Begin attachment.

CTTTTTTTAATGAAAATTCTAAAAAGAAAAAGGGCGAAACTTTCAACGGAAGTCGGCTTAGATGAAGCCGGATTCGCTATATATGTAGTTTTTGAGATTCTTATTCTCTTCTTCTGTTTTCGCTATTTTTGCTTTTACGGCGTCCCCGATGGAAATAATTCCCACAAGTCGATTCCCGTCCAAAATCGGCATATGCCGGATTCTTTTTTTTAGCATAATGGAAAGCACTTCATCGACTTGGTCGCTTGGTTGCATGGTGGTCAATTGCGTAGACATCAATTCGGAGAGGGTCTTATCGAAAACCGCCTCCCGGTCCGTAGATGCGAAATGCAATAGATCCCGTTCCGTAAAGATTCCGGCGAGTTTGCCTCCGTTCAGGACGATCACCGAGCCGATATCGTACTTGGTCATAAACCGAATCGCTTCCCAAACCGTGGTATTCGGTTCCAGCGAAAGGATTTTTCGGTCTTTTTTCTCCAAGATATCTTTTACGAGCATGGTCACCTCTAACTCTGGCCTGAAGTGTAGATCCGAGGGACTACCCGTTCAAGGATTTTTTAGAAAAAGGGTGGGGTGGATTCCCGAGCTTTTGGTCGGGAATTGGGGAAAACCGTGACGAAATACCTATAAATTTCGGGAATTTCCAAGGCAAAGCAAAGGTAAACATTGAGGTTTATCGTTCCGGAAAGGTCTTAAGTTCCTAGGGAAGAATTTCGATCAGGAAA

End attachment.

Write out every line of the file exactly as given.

CTTTTTTTAATGAAAATTCTAAAAAGAAAAAGGGCGAAACTTTCAACGGAAGTCGGCTTAGATGAAGCCGGATTCGCTATATATGTAGTTTTTGAGATTCTTATTCTCTTCTTCTGTTTTCGCTATTTTTGCTTTTACGGCGTCCCCGATGGAAATAATTCCCACAAGTCGATTCCCGTCCAAAATCGGCATATGCCGGATTCTTTTTTTTAGCATAATGGAAAGCACTTCATCGACTTGGTCGCTTGGTTGCATGGTGGTCAATTGCGTAGACATCAATTCGGAGAGGGTCTTATCGAAAACCGCCTCCCGGTCCGTAGATGCGAAATGCAATAGATCCCGTTCCGTAAAGATTCCGGCGAGTTTGCCTCCGTTCAGGACGATCACCGAGCCGATATCGTACTTGGTCATAAACCGAATCGCTTCCCAAACCGTGGTATTCGGTTCCAGCGAAAGGATTTTTCGGTCTTTTTTCTCCAAGATATCTTTTACGAGCATGGTCACCTCTAACTCTGGCCTGAAGTGTAGATCCGAGGGACTACCCGTTCAAGGATTTTTTAGAAAAAGGGTGGGGTGGATTCCCGAGCTTTTGGTCGGGAATTGGGGAAAACCGTGACGAAATACCTATAAATTTCGGGAATTTCCAAGGCAAAGCAAAGGTAAACATTGAGGTTTATCGTTCCGGAAAGGTCTTAAGTTCCTAGGGAAGAATTTCGATCAGGAAA